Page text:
Saturday, 9 October 2021

Martial Arts Progression

Sources: Yiquan Chinese Martial Arts and Shizentai Position - You Tube

In traditional martial arts, we tend not to fly into the phantasmatic, physically daunting techniques as you might see in the movies. Such as performing a double flying scissors kick to knock two mounted knights off their donkeys. None of that. At least not right away. And at least not under a foundational type of instructor.

In TMA (Traditional Martial Arts), we’re expected to toe the line of progression…bow before you stand; stand before you move; move in a straight line before you head into the angles; and so on, both mentally and physically. Like learning a language from the ground up. I refer to the basics and the Kata/forms as the grammar and the vocabulary of a fighting art; the combative element is when you speak the language. When we speak French, English, Hindi, Arabic, however we may push the limits of song and poetry, we are still communicating. English in extremis: James Joyce’s Finnegan’s Wake. But the Wake still manages to communicate with readers. In a way, combat does communicate. Traditional combat is based on the grammar and a vocabulary of unarmed and armed fighting skills. Fighting is the language.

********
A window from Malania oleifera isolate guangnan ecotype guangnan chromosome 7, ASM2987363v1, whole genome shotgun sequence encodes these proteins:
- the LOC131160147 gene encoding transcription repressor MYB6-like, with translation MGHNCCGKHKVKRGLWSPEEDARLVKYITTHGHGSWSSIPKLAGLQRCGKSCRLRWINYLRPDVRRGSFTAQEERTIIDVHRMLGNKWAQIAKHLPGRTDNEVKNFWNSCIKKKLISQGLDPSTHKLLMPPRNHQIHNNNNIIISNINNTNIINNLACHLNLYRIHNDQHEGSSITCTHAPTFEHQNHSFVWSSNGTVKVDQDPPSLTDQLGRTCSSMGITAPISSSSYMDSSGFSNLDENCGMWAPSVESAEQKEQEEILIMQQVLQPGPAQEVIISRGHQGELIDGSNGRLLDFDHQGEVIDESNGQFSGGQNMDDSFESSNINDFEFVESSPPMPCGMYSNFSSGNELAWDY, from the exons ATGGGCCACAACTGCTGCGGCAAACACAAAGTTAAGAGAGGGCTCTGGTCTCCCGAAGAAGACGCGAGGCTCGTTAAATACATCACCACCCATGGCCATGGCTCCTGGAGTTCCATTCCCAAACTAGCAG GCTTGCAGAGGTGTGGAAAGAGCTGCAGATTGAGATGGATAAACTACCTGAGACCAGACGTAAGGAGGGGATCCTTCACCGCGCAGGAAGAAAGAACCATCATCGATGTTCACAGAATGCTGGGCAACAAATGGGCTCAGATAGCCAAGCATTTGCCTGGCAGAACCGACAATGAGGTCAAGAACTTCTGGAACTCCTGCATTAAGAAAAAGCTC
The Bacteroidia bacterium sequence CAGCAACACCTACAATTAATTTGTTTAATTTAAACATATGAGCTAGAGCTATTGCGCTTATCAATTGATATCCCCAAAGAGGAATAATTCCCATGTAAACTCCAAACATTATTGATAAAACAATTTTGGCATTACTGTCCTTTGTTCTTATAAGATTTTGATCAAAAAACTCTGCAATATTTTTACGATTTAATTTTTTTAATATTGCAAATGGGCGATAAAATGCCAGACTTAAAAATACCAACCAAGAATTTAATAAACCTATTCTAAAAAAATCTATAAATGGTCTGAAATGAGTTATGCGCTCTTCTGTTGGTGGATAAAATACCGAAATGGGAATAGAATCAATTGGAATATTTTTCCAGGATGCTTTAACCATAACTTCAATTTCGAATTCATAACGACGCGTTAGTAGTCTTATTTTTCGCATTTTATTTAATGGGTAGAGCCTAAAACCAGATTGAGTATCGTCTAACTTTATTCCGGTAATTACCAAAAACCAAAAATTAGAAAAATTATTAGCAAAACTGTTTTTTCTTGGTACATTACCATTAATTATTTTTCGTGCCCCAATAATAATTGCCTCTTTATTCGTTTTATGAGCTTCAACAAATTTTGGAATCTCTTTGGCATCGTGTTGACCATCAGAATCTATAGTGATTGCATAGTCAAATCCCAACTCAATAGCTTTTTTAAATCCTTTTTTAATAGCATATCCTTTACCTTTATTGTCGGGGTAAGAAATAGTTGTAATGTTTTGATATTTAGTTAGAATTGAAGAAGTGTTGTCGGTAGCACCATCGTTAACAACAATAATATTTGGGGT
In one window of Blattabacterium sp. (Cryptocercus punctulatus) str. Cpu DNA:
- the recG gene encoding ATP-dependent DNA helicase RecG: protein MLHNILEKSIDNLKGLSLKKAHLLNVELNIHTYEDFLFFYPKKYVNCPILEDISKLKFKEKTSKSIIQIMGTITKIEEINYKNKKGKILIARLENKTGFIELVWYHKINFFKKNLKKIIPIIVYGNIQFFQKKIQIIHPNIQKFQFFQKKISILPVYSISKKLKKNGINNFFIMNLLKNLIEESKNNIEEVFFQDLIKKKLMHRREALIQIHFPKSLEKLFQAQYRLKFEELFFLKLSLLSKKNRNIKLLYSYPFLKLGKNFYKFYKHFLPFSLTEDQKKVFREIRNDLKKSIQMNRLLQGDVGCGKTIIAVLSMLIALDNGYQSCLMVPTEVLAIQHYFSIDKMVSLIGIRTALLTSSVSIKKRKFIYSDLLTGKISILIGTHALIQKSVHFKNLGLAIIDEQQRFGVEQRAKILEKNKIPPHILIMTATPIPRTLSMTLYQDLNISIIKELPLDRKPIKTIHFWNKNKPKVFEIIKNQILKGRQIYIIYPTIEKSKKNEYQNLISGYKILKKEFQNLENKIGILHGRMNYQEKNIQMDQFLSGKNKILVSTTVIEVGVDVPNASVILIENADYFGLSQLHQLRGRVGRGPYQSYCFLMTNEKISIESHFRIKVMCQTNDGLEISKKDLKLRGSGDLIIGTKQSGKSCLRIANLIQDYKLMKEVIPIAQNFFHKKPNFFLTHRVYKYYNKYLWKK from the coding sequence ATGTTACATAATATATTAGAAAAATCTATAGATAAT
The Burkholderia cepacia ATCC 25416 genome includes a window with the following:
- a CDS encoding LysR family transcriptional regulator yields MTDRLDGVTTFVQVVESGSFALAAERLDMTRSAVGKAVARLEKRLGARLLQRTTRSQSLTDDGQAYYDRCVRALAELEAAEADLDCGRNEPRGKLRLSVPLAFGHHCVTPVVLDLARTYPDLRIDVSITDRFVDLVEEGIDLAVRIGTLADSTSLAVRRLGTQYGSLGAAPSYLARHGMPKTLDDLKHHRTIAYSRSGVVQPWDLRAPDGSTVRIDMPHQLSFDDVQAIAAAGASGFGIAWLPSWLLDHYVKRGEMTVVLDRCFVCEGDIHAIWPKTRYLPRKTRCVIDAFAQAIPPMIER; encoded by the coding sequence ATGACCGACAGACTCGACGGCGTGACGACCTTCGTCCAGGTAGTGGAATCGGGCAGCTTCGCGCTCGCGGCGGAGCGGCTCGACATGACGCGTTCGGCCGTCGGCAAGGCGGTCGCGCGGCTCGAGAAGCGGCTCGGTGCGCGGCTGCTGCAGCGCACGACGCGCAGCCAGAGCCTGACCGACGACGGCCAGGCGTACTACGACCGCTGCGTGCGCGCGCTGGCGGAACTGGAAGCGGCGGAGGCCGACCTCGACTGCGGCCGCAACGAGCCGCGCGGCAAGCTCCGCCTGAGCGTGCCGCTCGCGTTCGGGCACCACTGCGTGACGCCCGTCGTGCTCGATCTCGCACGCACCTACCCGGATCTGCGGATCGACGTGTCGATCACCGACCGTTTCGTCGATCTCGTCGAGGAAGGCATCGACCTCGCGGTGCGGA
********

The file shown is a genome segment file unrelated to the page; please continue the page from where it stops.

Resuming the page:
What might a traditional approach be? Fair question, I ask myself as I write this. How about if we look at the martial arts of I Chuan (also called Yiquan), fighting Tai Chi, Hsing I Kung Fu and traditional Karate to find out.

1.   There are three basic parts in martial arts progression – solo work, the bridge between the practitioner and another person, and finally, full training with another person.

2.   Depending on the art, solo work involves both standing and moving. Some examples of standing –

a.  The standing postures of I Chuan, Hsing I, Tai Chi, etc.

b.  The prolonged horse stance training as might be seen in Hung Gar or Choy Li Fut.